I think that everyone should have a good chili recipe in their back pocket. When the weather gets cold, life gets busy or you’re craving comfort food, chili will never fail you; it lasts forever in the fridge, fills you up, and takes you to a happy place. I like vegetarian and non-vegetarian varieties, but a recipe I just landed on from Real Simple tops my list. It includes all of my favorite things: sweet potatoes, black beans, cumin–and, as an added bonus, cocoa powder. I did a double-take when I saw that ingredient in the recipe, but don’t be alarmed; the chili doesn’t end up tasting like chocolate, and the cocoa just adds another level of flavor and creates something akin to mole sauce.

I made this recipe in a slow cooker and I ended up having enough servings for a couple lunches and dinners.  I hope you enjoy it as much as I did, especially on a cold winter night when all you want to do is curl up with something warm and comforting.

Slow-Cooker Vegetarian Chili (from Real Simple)

Serves 4


1 medium red onion, chopped
1 green bell pepper, chopped
4 garlic cloves, chopped
1 tablespoon chili powder
1 tablespoon ground cumin
2 teaspoons unsweetened cocoa powder
1/4 teaspoon ground cinnamon
kosher salt and black pepper
1 28-ounce can fire-roasted diced tomatoes
1 15.5-ounce can black beans, rinsed
1 15.5-ounce can kidney beans, rinsed
1 medium sweet potato (about 8 ounces), peeled and cut into 1⁄2-inch pieces
sour cream, sliced scallions, sliced radishes for serving


In a 4- to 6-quart slow cooker, combine the onion, bell pepper, garlic, chili powder, cumin, cocoa, cinnamon, 1 teaspoon salt, and ¼ teaspoon black pepper. Add the tomatoes (and their liquid), beans, sweet potato, and 1 cup water.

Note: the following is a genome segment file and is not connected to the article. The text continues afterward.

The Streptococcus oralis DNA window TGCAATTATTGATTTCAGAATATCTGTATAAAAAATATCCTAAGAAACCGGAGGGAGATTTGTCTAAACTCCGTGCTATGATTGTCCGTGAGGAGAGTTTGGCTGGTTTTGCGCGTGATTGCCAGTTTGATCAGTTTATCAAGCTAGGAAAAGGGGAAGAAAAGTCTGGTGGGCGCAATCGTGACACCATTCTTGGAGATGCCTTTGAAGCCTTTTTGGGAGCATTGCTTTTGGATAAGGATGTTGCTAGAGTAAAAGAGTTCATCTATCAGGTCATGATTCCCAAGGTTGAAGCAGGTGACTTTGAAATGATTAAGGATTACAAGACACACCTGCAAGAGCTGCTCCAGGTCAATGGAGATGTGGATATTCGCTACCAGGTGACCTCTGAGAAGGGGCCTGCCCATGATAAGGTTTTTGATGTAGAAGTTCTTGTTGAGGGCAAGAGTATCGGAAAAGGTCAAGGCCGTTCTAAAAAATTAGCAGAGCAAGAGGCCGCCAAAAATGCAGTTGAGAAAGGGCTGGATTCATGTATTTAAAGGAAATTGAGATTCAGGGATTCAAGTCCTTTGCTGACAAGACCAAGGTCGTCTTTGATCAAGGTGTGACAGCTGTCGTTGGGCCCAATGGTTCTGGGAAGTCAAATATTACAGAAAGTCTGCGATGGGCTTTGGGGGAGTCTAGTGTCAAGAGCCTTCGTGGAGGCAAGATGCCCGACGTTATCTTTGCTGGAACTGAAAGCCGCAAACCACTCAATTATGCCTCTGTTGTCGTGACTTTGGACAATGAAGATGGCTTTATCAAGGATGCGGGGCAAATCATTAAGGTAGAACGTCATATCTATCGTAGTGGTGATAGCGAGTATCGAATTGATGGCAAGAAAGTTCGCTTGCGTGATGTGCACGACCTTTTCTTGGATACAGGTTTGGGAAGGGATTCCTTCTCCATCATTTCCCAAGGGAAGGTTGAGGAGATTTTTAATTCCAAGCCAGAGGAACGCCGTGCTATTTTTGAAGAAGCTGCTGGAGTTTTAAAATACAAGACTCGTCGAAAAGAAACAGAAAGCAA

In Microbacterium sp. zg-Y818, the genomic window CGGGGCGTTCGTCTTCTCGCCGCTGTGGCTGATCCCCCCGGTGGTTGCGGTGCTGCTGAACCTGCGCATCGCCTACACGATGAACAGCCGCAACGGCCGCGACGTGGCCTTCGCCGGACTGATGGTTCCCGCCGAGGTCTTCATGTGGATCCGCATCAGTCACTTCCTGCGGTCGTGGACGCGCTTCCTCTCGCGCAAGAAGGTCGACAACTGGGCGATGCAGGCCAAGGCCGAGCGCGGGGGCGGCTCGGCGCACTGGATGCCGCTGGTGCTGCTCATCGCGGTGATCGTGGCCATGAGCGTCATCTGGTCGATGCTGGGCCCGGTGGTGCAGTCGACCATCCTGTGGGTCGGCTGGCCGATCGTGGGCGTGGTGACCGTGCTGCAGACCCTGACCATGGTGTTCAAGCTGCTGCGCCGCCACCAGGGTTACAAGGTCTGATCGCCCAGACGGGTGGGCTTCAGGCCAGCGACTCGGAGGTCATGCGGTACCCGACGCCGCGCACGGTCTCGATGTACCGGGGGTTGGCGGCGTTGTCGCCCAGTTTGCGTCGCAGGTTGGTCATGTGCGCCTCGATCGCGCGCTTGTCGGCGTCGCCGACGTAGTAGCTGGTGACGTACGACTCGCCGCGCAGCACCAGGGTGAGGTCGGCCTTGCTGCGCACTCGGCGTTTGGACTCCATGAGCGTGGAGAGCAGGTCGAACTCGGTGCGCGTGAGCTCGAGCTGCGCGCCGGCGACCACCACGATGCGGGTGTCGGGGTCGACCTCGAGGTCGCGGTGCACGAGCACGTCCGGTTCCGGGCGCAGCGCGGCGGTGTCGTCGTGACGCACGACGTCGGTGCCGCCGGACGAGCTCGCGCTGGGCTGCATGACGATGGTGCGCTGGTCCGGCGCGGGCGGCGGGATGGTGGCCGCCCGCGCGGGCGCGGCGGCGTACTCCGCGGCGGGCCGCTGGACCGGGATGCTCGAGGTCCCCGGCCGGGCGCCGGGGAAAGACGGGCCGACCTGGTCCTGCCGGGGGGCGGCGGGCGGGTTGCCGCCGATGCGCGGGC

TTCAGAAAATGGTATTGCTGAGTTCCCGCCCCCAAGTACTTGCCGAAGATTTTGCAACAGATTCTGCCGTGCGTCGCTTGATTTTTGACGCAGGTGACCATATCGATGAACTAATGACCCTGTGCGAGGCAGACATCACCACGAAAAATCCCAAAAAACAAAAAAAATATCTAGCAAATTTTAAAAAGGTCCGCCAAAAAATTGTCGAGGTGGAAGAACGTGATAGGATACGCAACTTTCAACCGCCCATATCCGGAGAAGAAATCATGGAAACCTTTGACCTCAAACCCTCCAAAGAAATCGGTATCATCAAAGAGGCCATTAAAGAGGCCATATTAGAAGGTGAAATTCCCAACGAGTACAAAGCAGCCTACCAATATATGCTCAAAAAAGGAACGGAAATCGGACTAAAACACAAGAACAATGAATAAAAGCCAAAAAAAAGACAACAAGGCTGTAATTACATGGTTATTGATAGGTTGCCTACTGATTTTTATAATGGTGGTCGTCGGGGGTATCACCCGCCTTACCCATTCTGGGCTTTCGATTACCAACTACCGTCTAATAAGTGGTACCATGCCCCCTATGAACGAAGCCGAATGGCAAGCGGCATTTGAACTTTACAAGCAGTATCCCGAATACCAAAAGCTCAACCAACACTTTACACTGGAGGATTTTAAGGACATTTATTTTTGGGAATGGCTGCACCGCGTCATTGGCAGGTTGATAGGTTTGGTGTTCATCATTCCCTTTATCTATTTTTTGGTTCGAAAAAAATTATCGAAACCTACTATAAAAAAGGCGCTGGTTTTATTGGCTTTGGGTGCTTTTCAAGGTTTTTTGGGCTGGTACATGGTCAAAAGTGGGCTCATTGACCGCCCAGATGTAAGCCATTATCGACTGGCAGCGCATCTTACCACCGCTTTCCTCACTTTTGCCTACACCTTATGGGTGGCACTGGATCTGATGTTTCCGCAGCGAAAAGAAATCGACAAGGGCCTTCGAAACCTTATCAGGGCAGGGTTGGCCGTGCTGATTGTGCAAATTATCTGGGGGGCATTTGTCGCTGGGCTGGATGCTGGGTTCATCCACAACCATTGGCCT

Cover and cook until the sweet potatoes are tender and the chili has thickened, on low for 7 to 8 hours or on high for 4 to 5 hours (this will shorten total recipe time).
Serve the chili with the sour cream, scallions, radishes, and tortilla chips.

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Maryland Apple Picking and Apple Cinnamon Muffins


Last weekend, I went apple picking with my friend Carly, her boyfriend and her friend from college. It ended up being a day trip, because we had to take the train up to Baltimore and then drive an hour out into the country to get to the apple orchard.

But it was well worth the journey. The orchard sold apple cider doughnuts, and we got a bag to split. The doughnuts are made fresh throughout the day, so when we pulled one out of the bag, they were still warm and fluffy. They had a light dusting of cinnamon and sugar on top, and melted in your mouth after the first bite. I had a moment where I wanted to get back into the car alone with the doughnuts, and stay there for the rest of the trip. But I restrained myself.


After we stuffed our faces with doughnuts and lunch, we made our way to the orchard. The head of the orchard told us that apple varieties change throughout the fall, but we had our pick between Jonagold, Golden Delicious and Red Delicious. I’ve never been a fan of red delicious apples (read this article for a compelling argument against them), so I mostly picked Jonagold and Golden Delicious. The head farmer also told us we could sample apples “as long as we didn’t make a meal of it,” so I tried one or two along the way.


Somehow, I ended up with 10 pounds of apples to take home with me. So this week, I decided to make apple cinnamon muffins. The recipe is straightforward: Mix together all the standard baking ingredients with buttermilk and egg, chop up a couple apples and mix them in, and voila–I had a delicious breakfast that lasted throughout the week. And as an added bonus, my apartment smelled like apple cinnamon for a few days after they came out of the oven.


Apple Cinnamon Muffins (from Smitten Kitchen)


1 cup (4 ounces) whole wheat flour
1 cup (4 1/4 ounces) all-purpose flour
1 teaspoon baking powder
1 teaspoon baking soda
1/4 teaspoon salt
1 tablespoon cinnamon